Hay Festival 2010, 
Living Souls is a comic masterpiece set in a futuristic Russian dystopia. Sixteen Shades of Crazy imagines a contemporary South Walian Stepford-Llaregub.
Dmitry Bykov and Rachel Trezise talk to Kathryn Gray

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Phil Rickman, Belinda Bauer, Elly Griffiths

Rural Noir: Down these mean lanes

Hay Festival 2011, 
Rickman’s Merrily Watkins series is one of the great treasures of contemporary crime fiction set in the Border Country. Bauer’s Exmoor thriller Blacklands won the CWA Gold Dagger. Griffiths’ forensic archaeologist Ruth Galloway goes down the mean lanes of Norfolk. Chaired by Paul Blezard.

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Alison Weir

Mary Boleyn: ‘The Great And Infamous Whore’

Hay Festival 2013, 

Sister to Anne Boleyn and seduced by two kings, Mary Boleyn has long been the subject of scandal and myth. Her affair with Henry VIII fuelled the shocking annulment of his marriage to Anne, and Mary is rumoured to have borne his child in secret. Chaired by SJ Parris.

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Robert Muchamore

CHERUB's recruiting...

Hay Festival 2011,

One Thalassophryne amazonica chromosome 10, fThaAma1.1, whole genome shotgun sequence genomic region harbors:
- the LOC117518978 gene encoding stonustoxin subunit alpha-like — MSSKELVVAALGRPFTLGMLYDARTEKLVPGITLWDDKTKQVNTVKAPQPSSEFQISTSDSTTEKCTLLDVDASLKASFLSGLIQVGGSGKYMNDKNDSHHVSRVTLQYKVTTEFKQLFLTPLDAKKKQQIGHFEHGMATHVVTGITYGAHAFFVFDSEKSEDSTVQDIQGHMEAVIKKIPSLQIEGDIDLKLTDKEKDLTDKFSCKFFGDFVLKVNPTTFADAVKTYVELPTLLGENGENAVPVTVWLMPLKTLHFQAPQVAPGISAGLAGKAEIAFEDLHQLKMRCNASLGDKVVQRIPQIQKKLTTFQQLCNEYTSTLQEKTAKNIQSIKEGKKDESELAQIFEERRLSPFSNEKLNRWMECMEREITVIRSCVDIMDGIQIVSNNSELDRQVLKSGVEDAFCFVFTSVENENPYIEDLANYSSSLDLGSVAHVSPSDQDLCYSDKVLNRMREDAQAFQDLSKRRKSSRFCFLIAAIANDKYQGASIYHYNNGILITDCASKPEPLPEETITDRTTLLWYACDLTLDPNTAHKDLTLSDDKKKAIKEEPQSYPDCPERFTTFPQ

The author of CHERUB and Henderson’s Boys discusses a not so typical writing day and previews People’s Republic, the first in his brand new series of CHERUB adventures out in August.
 
10+ years

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James Evans

Merchant Adventurers

Hay Festival 2014, 

In the spring of 1553 three ships sailed north-east from London into uncharted waters. The scale of their ambition was breathtaking. Drawing on the latest navigational science and the new spirit of enterprise and discovery sweeping the Tudor capital, they sought a northern passage to Asia and its riches. When their ships became separated in a storm, each ship had to fend for itself. Their fates were sharply divided. One returned to England, to recount extraordinary tales of the imperial court of Tsar Ivan The Terrible. The tragic, mysterious story of the other two ships has to be pieced together through the surviving captain’s log book, after he and his crew became lost and trapped by the advancing Arctic winter.

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Howard Jacobson talks to John Mullan

Shylock is My Name

Hay Festival 2016,